Marrakesh Investments Ltd v Tangiers Holdings Ltd And Another

Court:High Court (Hong Kong)
Judgement Number:HCCW352/2016
Judgment Date:28 Nov 2017
HCCW352B/2016 MARRAKESH INVESTMENTS LTD v. TANGIERS HOLDINGS LTD AND ANOTHER

HCCW 352/2016

IN THE HIGH COURT OF THE

HONG KONG SPECIAL ADMINISTRATIVE REGION

COURT OF FIRST INSTANCE

COMPANIES WINDING‑UP PROCEEDINGS NO 352 OF 2016

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IN THE MATTER of Jessop & Baird (Hong Kong) Limited
and
IN THE MATTER of section 177(1)(f) of the Companies (Winding Up and Miscellaneous Provisions) Ordinance, Cap 32

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BETWEEN
MARRAKESH INVESTMENTS LIMITED Petitioner
and
TANGIERS HOLDINGS LIMITED 1st Respondent
JESSOP & BAIRD (HONG KONG) LIMITED 2nd Respondent

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Before: Hon Harris J in Chambers
Date of Hearing: 28 November 2017
Date of Decision: 28 November 2017

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D E C I S I O N

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1. On 3 October 2016 the petitioner issued the petition in these proceedings seeking a winding-up order and other incidental relief. The petition is a just and equitable petition and the underlying dispute is a shareholders’ dispute. The petition was amended on 8 March 2017. Those amendments are not material for present purposes.

2. On 27 February 2017 the 1st respondent issued a summons to strike out the petition. In broad terms the 1st respondent’s complaint was that there was no realistic prospect of the court making a winding-up order as the dispute between the parties would be resolved by the court, if the matter could not be settled, ordering that one or other of the shareholders buy out the other.

3. The background to the issue of the petition is unusual. The petitioner had already issued another petition with an HCCW number. However, for reasons which were never clear, the petition only sought a buy-out order. Those proceedings have subsequently been converted to miscellaneous proceedings.

4. The court was informed on 27 November 2017 that the petitioner agreed to the dismissal of the present petition. The only issue before the court today is costs.

5. The petitioner, who is represented by Mr Martin Ho, recognises that my decision in Re Lucky Ford Industrial Ltd [2013] 3 HKLRD 550, paras 14 to 15, establishes that as a general rule where an applicant obtains, by agreement prior to the hearing of an application, substantially what by the application he sought, costs will follow the event, and the court will not be concerned to explore the circumstances in which the respondent to the application came to agree to it when considering who should pay the costs.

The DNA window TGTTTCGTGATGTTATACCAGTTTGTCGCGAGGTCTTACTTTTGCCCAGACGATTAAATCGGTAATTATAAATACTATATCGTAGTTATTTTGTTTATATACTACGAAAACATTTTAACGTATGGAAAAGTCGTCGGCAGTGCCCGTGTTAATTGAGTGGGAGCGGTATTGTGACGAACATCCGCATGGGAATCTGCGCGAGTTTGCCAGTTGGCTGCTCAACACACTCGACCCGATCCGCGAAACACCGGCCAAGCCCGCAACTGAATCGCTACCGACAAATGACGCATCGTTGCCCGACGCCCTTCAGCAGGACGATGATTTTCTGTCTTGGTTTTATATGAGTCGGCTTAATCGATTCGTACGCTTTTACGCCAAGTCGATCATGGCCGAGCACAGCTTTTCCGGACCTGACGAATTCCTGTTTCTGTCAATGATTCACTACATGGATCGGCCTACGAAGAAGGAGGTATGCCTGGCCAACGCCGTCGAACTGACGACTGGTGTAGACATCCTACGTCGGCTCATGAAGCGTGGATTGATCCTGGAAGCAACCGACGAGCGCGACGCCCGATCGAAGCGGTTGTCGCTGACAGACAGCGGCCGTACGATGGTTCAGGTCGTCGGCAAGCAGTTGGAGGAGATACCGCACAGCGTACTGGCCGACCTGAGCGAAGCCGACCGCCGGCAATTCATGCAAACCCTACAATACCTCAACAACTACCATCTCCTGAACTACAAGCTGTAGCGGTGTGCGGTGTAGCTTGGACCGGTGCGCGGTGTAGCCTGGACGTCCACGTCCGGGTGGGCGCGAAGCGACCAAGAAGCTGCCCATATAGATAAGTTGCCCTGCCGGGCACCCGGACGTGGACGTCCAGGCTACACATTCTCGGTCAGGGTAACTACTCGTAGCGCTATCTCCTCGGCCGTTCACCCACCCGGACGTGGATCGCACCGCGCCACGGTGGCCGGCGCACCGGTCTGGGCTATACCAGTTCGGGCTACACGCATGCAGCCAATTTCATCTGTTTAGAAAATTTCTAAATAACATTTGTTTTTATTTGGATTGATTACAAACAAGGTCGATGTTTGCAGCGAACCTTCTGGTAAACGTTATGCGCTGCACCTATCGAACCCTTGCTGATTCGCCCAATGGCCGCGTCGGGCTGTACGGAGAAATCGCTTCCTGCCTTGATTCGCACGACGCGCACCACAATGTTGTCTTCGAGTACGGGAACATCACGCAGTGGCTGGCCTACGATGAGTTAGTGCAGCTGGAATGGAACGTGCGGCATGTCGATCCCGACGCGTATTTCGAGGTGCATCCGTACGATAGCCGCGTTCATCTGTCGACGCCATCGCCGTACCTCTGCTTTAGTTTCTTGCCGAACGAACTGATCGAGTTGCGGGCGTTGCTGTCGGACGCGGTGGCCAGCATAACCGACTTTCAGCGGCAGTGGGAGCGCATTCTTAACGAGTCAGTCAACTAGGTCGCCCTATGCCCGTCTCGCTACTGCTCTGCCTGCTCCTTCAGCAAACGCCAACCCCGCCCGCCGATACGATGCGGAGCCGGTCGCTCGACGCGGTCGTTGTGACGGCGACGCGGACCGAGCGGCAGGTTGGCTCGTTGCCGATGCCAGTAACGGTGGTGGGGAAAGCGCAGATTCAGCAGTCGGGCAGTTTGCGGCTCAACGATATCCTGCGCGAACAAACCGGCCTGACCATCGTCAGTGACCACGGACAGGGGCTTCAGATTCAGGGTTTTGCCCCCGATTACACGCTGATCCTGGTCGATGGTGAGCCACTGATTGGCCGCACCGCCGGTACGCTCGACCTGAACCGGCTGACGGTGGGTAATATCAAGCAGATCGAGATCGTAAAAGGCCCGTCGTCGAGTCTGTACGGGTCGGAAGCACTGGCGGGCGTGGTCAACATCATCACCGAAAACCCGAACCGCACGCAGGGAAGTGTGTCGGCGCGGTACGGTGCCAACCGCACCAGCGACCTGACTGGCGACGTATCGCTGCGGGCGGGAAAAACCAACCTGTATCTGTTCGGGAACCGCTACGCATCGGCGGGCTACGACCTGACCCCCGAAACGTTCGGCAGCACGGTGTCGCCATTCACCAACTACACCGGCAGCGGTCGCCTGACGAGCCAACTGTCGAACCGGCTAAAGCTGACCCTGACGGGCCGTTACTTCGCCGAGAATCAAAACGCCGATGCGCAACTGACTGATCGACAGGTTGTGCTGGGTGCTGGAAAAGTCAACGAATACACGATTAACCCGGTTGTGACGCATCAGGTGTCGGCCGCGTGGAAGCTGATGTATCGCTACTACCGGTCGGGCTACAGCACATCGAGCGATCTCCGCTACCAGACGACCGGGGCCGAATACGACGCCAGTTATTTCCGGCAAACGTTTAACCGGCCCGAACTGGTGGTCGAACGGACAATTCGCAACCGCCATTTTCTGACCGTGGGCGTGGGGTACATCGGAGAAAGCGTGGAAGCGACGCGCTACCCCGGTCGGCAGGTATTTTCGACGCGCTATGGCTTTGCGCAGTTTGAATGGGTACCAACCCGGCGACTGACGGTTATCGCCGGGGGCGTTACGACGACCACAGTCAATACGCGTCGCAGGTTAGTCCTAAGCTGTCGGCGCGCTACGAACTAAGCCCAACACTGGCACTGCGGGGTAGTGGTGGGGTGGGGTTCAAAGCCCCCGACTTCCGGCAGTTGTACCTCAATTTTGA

6. Mr Ho referred me to Barma J’s (as he then was) decision in Re Peaktop Technologies (USA) Hong Kong Ltd [2007] 4 HKLRD 207 para 8, which pre-dates my decision, which reads as follows:

“8. Further, it seems to me that where an applicant’s application is doomed to failure by reason not of anything which he has done or not done, but because of an act of the respondent which is within its control and out of the hands of the applicant and is, further, a step which could have been taken either prior to the application being made or at an earlier stage in the application so as either to obviate the possibility of the application being made, or to minimize the costs associated with it, it may well be appropriate to recognize this by an appropriate costs order.”

7. It is suggested that this demonstrates that the court should have regard to whether or not the costs which have been incurred had been incurred for reasons which are, in the present case, in part the responsibility of the 1st respondent.

8. There will always be unusual cases which may justify a departure from the approach which I described in Re Lucky Ford, however, such cases will be rare and practitioners should be slow, rather than quick, to seek out reasons which may militate against adopting the straightforward and cost effective approach I described in Re Lucky Ford.

9. In the present case, the petitioner suggests that the correct costs order would be that the 1st respondent bears the petitioner’s costs on a party-and-party basis, to be taxed if not agreed. The reason for this suggestion is as follows.

10. Mr Ho submitted that the reason why the petitioner agreed to the strike-out application was because, in the 1st respondent’s affirmation in reply dated 13 October 2017, for the first time Mr Jessop states that he has the financial ability to fund the acquisition of the petitioner’s shares and exhibits documents proving this. As I understand it, it is accepted that once this became clear, the 1st respondent’s argument that there was no prospect of a winding-up order being made became sufficiently compelling that the petitioner accepted that there was no realistic prospect of a winding-up order being made and, therefore, the winding‑up petition should be dismissed.

11. This argument, however, presupposes that it was a concern about the 1st respondent’s ability to finance the purchase of the petitioner’s shares which was the reason, or the principal reason, why the petition was issued in March 2017. The petition, however, does not state any reason why it was felt necessary, despite a petition seeking a buy-out already having been issued, to seek as an alternative remedy a winding‑up order.

12. This in itself was a defect in the petition. It is well established by a series of...

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